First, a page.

Cases of NIs were determined using modified CDC definitions6. Patient-days and device-days were collected for central venous catheters (CVC) and mechanical ventilation. The descriptive statistics were provided for each year of participation and the data summated. The incidence of NIs (number of patients with at least one NI per 100 patients) and device-associated NI rates (number of device-associated NIs per 1,000 device-days) were calculated for each unit and totaled for each year of participation. Additionally, incidence densities of clinically diagnosed and microbiologically confirmed NIs were calculated.

Specimens for culture were collected based on clinical criteria established by the medical staff. Microbiological data were obtained from the Microbiology Laboratory of the Uberlândia University Hospital.

Differences between groups with and without NI were assessed for statistical significance using the χ2 distribution test. The following risk factors were assessed: birth weight, gestational age, mechanical ventilation, total parenteral nutrition (TPN), orogastric tube, central venous catheter and antibiotic therapy. A multiple logistic regression model with stepwise forward variable selection was performed to identify significant independent risk factors for NI. The significance level for entering a variable in the model was p < 0.05. Data were analyzed using SAS version 9.1, SPSS 12.0 and Epi-Info 6.04.


Ethical approval was obtained from the Ethics Committee of Uberlândia Federal University according to the requirements of the Ministry of Health.



The study included 1,443 patients, which represented 14,452 patient-days. In total, 209 infants developed nosocomial infection, of these 84 (40.2%) had more than one infection, totaling NIs 293, principally 203 (69.3%) BSIs and 52 (17.7%) conjunctivitis.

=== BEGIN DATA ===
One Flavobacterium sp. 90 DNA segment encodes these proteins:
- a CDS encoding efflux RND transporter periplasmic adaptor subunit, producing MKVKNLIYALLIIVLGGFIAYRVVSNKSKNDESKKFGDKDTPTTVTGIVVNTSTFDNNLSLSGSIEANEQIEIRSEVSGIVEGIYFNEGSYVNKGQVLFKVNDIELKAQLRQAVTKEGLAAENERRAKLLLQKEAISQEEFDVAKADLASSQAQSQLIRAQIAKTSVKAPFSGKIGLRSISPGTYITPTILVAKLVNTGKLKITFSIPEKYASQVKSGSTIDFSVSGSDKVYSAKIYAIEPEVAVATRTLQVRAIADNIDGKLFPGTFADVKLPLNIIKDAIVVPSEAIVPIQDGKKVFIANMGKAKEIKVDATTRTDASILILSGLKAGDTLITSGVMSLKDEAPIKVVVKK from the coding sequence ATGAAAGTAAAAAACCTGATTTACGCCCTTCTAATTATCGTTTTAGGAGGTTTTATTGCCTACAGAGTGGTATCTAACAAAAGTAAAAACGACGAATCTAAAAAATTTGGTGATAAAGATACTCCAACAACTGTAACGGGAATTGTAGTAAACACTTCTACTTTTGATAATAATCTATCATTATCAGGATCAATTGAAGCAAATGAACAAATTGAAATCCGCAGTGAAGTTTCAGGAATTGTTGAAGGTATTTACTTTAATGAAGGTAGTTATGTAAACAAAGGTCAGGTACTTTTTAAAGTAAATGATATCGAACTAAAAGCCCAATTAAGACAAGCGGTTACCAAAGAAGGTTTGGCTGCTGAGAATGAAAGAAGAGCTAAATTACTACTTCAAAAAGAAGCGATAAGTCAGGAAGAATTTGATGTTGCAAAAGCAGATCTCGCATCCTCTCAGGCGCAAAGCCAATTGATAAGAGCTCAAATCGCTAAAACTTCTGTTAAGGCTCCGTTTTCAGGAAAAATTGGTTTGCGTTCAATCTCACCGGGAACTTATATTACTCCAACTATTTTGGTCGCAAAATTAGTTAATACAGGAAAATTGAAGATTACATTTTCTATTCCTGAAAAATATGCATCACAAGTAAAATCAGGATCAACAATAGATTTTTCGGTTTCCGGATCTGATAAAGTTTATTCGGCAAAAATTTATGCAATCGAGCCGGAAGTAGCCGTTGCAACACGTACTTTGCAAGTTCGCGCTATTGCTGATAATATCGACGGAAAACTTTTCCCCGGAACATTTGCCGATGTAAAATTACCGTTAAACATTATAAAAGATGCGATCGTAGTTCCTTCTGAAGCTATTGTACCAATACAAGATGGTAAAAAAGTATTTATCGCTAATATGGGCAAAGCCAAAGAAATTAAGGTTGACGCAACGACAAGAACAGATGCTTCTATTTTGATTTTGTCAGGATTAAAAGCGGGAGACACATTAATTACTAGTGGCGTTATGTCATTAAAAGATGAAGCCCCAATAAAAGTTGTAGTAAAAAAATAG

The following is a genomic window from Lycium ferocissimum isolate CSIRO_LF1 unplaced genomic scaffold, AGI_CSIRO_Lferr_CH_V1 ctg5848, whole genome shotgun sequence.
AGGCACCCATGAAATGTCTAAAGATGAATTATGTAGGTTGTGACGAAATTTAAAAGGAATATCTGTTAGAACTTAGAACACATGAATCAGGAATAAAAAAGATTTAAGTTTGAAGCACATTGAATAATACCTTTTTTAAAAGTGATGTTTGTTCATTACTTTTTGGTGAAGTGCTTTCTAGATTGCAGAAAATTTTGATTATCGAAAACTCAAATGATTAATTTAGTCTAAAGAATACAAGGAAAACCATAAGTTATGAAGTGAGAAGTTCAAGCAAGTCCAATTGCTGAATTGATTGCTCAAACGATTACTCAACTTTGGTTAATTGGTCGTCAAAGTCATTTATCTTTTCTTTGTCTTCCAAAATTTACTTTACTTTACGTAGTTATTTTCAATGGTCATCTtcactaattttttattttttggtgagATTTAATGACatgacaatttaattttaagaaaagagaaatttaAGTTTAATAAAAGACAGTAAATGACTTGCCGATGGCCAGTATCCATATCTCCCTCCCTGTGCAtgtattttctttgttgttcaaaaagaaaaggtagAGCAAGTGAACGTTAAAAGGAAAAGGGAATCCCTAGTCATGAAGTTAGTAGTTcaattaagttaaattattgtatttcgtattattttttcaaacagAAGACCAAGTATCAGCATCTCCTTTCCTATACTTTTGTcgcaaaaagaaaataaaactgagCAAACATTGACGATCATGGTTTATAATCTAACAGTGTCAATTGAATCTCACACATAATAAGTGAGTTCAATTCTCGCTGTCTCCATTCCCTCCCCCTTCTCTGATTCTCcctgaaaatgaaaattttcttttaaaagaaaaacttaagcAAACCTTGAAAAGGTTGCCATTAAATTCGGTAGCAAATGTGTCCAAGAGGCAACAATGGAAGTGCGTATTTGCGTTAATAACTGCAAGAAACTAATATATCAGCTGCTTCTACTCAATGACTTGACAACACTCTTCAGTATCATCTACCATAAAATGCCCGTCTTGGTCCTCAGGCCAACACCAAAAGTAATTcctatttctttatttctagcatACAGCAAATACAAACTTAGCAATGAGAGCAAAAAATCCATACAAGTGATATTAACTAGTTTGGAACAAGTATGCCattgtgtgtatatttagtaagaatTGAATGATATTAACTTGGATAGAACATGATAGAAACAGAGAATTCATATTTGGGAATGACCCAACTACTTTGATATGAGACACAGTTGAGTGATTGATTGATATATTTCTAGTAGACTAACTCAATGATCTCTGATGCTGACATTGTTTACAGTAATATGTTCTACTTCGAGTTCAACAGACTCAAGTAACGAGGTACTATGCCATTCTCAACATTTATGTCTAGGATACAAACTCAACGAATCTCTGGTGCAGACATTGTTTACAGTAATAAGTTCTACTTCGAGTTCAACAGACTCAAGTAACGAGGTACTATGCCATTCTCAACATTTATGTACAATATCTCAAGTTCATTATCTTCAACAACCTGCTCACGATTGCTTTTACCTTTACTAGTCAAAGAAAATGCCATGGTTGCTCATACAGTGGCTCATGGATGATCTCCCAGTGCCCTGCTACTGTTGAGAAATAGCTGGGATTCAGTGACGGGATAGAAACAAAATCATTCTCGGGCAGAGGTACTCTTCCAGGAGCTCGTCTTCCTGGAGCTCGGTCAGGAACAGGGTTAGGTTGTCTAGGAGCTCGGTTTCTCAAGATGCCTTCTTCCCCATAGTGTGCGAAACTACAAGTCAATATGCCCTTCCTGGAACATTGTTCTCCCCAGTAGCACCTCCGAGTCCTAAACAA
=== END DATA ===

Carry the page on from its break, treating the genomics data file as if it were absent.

The average weight was 1,867.9g, prevailing those which weigh between 1,501g and 2,500g (29.9%). The gestational age above 31 weeks was 69.9%. The average length of stay in the unit was 13.5 days.

The density of the use of invasive devices was 0.7 for CVC and 0.3 for mechanical ventilation. The device-associated infection rates were as follows: 17.3 primary bloodstream infections per 1,000 central line-days and 3.2 pneumonias per 1,000 ventilators-days. The mortality rate in neonates with NI was 11.9%. Overall mortality was 8.5% (Table 1).



Risk factors for infection are shown in Table 2. Mechanical ventilation, total parenteral nutrition, orogastric tube, previous antibiotic therapy, use of CVC and birth weight of 751-1,000g appeared to be associated with a significantly higher risk of NI (p < 0.05). In multiple logistic regression analysis for NI, mechanical ventilation, use of CVC and use of orogastric tube were independent risk factors (p < 0.05).



A total of 301 pathogens were isolated from cultures of patients with clinical evidence of infection: blood (203 samples), ocular secretion (52 samples) and urine (12 samples) were the most frequent (Table 3). Coagulase-negative Staphylococcus (36.5%) and Staphylococcus aureus(23.6%) were the most common etiologic agents isolated from cultures. The Gram-negative aerobic bacilli accounted for 20.9% of all episodes. Eight nosocomial infections were polymicrobial.



Selected antimicrobial susceptibility patterns are presented in Table 4. The incidences of oxacillin-resistant CoNS and S. aureus were 81.8% and 25.3%, respectively. Of special interest is the high resistance of Acinetobacter sp, Enterobacter sp, Serratia marcescens and Klebsiella pneumoniae to third-generation cephalosporin.




Analysis of the data obtained suggests that participation in surveillance systems, like the NHSN, is important for feeding back individual NICU data for comparison with other literature data. However, comparing surveillance data from different countries is not straightforward. For example, rates of device use vary widely between different countries, suggesting either differences in illness severity or in clinical practice7.